Advisory Opinion No. 2000-33

Re: Gail Durfee


The Petitioner, on behalf of the City of East Providence's Carousel Commission, and Gail Durfee, a member of that Commission, a municipal appointed position, requests an advisory opinion as to 1) whether a member of the Carousel Commission may respond to an advertisement seeking applicants for Manager of the City's Carousel, and accept the position if selected by the Carousel Commission; and, 2) whether the Carousel Commission may select a member to be the manager of the facility they oversee.


It is the opinion of the Rhode Island Ethics Commission, based on a finding of hardship pursuant to R.I. Gen Laws § 36-14-5(e) and Commission Regulation 36-14-5006 that 1) a member of the Carousel Commission may respond to an advertisement seeking applicants for Manager of the City's Carousel, 2) the Carousel Commission may select a member to be the manager of the facility they oversee, provided that the member resigns her position on the Commission, and 3) that the member of the Commission may accept the position if selected for it by the Carousel Commission. Given two unsuccessful attempts to solicit qualified applicants for the position of Carousel Manager, and a history of attracting and keeping a Manager, the Commission concludes that those difficulties constitute a hardship for the City of East Providence under Section 5(e) and Commission Regulation 5006. In effect, this exempts the current member of the Commission from the one year prohibition against appearing before a board of which an official is or had been a member as well as from the prohibition against accepting employment from a board of which the official had been a member, respectively.

The central issue in this advisory opinion request is whether and under what circumstances members of a municipal board may respond to a employment advertisement posted by their own board. The Code of Ethics provides that a public official may not use in any way his or her public office or confidential information received through his or her holding such office to obtain financial gain for him or herself, other than that provided by law. See R.I. Gen. Laws § 36-14-5(d). The Code also prohibits a public official from representing him or herself before the agency of which he or she is a member and for one year after officially leaving his or her public position. See R.I. Gen. Laws § 36-14-5(e)(1) and (e)(4). Finally, Commission Regulation 36-14-5006 provides that elected and appointed officials may not accept appointments from boards of which they are members if the position carries with it any financial benefit or remuneration. Section 5(e) and Regulation 5006 extend the prohibition for one year after the official terminates his or her membership on a board. Both also provide that this Commission may grant exceptions to this revolving door prohibition upon a finding that adherence with the prohibition would create a substantial hardship for the governmental entity (not for the public official).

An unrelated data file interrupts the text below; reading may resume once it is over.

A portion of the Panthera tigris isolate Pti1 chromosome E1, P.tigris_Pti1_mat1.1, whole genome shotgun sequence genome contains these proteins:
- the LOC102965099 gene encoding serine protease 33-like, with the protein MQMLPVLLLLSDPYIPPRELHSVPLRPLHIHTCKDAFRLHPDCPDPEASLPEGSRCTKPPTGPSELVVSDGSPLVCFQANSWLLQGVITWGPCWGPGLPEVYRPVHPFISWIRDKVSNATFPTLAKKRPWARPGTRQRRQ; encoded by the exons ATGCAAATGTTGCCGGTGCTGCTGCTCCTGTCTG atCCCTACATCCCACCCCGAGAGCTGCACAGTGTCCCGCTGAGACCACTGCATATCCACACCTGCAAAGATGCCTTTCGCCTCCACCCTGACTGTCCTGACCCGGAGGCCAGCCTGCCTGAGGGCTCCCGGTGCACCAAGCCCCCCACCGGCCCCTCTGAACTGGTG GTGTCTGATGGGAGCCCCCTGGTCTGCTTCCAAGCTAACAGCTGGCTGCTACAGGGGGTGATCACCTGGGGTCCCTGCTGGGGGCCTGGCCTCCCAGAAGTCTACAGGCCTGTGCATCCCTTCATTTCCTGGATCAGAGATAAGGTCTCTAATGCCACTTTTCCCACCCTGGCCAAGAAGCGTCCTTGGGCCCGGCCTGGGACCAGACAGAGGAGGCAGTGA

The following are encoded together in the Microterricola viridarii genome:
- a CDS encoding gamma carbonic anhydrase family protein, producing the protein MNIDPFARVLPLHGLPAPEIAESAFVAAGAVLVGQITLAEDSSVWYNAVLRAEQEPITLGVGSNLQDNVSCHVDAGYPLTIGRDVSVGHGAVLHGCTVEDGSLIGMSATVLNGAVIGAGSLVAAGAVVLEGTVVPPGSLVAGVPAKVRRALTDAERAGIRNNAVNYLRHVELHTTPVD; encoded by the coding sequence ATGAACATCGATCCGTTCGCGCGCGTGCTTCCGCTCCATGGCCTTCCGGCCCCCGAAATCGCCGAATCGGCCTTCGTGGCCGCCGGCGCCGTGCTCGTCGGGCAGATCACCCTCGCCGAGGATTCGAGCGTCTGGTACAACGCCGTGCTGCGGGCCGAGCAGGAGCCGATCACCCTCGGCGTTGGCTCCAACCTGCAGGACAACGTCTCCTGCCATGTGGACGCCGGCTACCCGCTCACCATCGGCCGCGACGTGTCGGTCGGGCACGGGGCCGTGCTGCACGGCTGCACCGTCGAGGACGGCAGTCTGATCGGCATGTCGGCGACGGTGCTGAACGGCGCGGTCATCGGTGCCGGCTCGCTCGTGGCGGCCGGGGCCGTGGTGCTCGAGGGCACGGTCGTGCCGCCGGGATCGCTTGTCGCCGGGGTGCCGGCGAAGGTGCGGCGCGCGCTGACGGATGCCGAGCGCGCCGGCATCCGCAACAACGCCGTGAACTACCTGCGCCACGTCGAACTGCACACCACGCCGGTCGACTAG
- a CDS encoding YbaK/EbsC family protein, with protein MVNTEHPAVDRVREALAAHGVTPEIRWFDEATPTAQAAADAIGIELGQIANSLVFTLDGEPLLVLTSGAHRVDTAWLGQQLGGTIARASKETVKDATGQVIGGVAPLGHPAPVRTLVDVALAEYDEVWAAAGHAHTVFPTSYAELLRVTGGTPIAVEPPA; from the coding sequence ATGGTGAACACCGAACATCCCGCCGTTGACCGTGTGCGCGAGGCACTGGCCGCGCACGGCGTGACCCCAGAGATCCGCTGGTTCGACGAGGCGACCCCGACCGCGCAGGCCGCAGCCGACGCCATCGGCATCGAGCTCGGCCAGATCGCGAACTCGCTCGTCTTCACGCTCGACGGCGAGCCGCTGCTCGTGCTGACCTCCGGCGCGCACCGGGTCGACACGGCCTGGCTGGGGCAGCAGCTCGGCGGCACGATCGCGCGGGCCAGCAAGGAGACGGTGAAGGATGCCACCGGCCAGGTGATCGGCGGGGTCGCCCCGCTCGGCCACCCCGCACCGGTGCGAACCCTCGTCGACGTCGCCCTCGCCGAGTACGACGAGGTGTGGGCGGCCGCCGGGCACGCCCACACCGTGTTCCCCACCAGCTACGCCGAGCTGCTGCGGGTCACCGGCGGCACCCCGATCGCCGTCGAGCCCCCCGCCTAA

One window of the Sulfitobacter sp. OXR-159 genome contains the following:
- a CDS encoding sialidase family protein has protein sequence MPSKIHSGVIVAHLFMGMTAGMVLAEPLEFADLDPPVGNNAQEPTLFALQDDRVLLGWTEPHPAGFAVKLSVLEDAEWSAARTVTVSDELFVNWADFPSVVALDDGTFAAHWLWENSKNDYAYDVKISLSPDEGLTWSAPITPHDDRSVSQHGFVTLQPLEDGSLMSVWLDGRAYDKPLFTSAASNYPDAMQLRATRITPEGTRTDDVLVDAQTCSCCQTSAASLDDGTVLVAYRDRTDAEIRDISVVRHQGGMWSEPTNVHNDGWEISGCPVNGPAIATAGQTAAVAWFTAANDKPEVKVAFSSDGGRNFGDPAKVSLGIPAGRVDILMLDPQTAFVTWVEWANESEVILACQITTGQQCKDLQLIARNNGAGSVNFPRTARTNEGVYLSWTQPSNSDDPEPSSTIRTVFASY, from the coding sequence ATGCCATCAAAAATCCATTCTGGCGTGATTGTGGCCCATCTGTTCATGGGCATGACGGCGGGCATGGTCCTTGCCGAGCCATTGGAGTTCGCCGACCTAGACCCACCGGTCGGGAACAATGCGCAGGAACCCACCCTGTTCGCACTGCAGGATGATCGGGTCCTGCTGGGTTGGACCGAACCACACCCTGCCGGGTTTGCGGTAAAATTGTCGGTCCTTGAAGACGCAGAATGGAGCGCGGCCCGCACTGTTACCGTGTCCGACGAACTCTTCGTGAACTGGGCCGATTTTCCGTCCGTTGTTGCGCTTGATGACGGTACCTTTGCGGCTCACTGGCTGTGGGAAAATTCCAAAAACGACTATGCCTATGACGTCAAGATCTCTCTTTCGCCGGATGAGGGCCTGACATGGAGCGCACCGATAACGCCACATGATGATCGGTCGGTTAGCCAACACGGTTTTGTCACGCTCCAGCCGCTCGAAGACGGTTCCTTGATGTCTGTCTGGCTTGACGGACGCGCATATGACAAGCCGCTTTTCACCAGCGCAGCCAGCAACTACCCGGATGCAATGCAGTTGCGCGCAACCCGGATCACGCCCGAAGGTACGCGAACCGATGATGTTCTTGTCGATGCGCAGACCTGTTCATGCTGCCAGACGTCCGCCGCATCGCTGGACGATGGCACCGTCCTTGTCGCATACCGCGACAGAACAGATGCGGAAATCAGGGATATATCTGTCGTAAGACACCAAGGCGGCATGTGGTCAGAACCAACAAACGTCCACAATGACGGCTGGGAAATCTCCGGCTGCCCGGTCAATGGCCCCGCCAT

Under R.I. Gen. Laws § 36-14-5(e)(1), a public official is prohibited from representing him or herself before any state or municipal agency of which he or she is a member. Section 5(e)(4) extends this prohibition for a period of one year after an official or employee leaves his or her position. Absent an express finding of hardship by this Commission, these prohibitions are absolute. No definition for “hardship” is found in the statute, nor has the Commission promulgated a definition. In considering questions of hardship on a case by case basis, the Commission has focused on factors such as whether the matter to come before an agency involved a vested property right, pre-existing or recently acquired property rights or employment, or whether the matter involved a significant economic impact.

In past opinions, the Commission has found hardship where a request for proposals or a position vacancy does not attract any applicants or when only a few uniquely qualified individuals are available to fill a particular position or apply for a particular contract. See A.O. 95-68; A.O. 94-39; A.O. 90-87. That appears to be the case here. The City of East Providence twice published advertisements for the position of Carousel Manager. No qualified applicants responded. This lack of public response to requests publicly noticed creates a significant hardship for the City and the Carousel Commission. For whatever reasons, economic or otherwise, prospective applicants did not respond. A current member of the Commission is qualified and seeks to fill that void. Based on these circumstances the Commission finds economic hardship warranting an exception to Section 5(e). The same analysis holds true for Regulation 5006, the revolving door prohibition against accepting appointment to a position from your own board. Given that the member may apply for and accept the position, it follows that the Commission may consider her application and make the appointment. Clearly, however, the Commission member should resign her position if and when selected to be the Carousel Manager.

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Related Advisory Opinions:













Revolving Door

Hardship exception

Private employment